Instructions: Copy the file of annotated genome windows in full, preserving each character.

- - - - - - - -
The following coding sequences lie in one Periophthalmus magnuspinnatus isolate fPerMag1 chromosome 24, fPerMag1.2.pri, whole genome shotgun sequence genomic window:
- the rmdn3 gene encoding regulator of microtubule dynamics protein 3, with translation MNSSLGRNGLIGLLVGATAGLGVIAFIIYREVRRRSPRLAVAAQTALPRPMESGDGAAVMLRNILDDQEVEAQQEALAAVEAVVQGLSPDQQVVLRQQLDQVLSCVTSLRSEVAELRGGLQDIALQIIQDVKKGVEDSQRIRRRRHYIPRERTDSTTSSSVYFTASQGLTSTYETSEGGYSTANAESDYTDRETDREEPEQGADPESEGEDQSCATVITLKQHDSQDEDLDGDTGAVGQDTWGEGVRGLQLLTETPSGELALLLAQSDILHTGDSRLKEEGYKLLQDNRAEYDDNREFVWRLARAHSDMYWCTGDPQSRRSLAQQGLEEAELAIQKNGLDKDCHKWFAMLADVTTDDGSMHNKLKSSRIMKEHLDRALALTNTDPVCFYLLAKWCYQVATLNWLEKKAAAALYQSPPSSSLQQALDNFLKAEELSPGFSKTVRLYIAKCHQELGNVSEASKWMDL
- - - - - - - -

The following coding sequences lie in one Periophthalmus magnuspinnatus isolate fPerMag1 chromosome 24, fPerMag1.2.pri, whole genome shotgun sequence genomic window:
- the rmdn3 gene encoding regulator of microtubule dynamics protein 3, with translation MNSSLGRNGLIGLLVGATAGLGVIAFIIYREVRRRSPRLAVAAQTALPRPMESGDGAAVMLRNILDDQEVEAQQEALAAVEAVVQGLSPDQQVVLRQQLDQVLSCVTSLRSEVAELRGGLQDIALQIIQDVKKGVEDSQRIRRRRHYIPRERTDSTTSSSVYFTASQGLTSTYETSEGGYSTANAESDYTDRETDREEPEQGADPESEGEDQSCATVITLKQHDSQDEDLDGDTGAVGQDTWGEGVRGLQLLTETPSGELALLLAQSDILHTGDSRLKEEGYKLLQDNRAEYDDNREFVWRLARAHSDMYWCTGDPQSRRSLAQQGLEEAELAIQKNGLDKDCHKWFAMLADVTTDDGSMHNKLKSSRIMKEHLDRALALTNTDPVCFYLLAKWCYQVATLNWLEKKAAAALYQSPPSSSLQQALDNFLKAEELSPGFSKTVRLYIAKCHQELGNVSEASKWMDL